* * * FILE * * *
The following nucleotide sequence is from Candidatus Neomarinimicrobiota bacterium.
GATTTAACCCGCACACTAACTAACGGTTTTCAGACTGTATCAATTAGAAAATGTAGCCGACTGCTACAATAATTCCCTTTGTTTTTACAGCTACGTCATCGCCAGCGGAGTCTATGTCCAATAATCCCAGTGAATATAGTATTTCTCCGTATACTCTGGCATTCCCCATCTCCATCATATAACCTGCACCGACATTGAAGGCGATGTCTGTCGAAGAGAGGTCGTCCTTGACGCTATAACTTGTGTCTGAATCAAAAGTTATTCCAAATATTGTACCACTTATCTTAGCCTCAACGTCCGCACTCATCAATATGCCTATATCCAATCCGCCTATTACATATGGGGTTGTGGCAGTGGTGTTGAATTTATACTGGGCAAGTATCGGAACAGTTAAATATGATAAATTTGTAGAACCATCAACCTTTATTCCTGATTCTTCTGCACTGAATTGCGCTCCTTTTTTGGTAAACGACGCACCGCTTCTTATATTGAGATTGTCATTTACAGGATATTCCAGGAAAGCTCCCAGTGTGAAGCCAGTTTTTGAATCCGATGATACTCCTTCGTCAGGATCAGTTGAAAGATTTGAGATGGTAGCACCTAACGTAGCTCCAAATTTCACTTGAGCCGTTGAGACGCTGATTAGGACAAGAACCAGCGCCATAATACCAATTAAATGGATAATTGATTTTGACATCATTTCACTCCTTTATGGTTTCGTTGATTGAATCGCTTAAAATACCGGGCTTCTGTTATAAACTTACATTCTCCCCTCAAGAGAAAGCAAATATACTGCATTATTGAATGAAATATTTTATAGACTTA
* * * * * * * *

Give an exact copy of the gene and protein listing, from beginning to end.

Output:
The following nucleotide sequence is from Candidatus Neomarinimicrobiota bacterium.
GATTTAACCCGCACACTAACTAACGGTTTTCAGACTGTATCAATTAGAAAATGTAGCCGACTGCTACAATAATTCCCTTTGTTTTTACAGCTACGTCATCGCCAGCGGAGTCTATGTCCAATAATCCCAGTGAATATAGTATTTCTCCGTATACTCTGGCATTCCCCATCTCCATCATATAACCTGCACCGACATTGAAGGCGATGTCTGTCGAAGAGAGGTCGTCCTTGACGCTATAACTTGTGTCTGAATCAAAAGTTATTCCAAATATTGTACCACTTATCTTAGCCTCAACGTCCGCACTCATCAATATGCCTATATCCAATCCGCCTATTACATATGGGGTTGTGGCAGTGGTGTTGAATTTATACTGGGCAAGTATCGGAACAGTTAAATATGATAAATTTGTAGAACCATCAACCTTTATTCCTGATTCTTCTGCACTGAATTGCGCTCCTTTTTTGGTAAACGACGCACCGCTTCTTATATTGAGATTGTCATTTACAGGATATTCCAGGAAAGCTCCCAGTGTGAAGCCAGTTTTTGAATCCGATGATACTCCTTCGTCAGGATCAGTTGAAAGATTTGAGATGGTAGCACCTAACGTAGCTCCAAATTTCACTTGAGCCGTTGAGACGCTGATTAGGACAAGAACCAGCGCCATAATACCAATTAAATGGATAATTGATTTTGACATCATTTCACTCCTTTATGGTTTCGTTGATTGAATCGCTTAAAATACCGGGCTTCTGTTATAAACTTACATTCTCCCCTCAAGAGAAAGCAAATATACTGCATTATTGAATGAAATATTTTATAGACTTA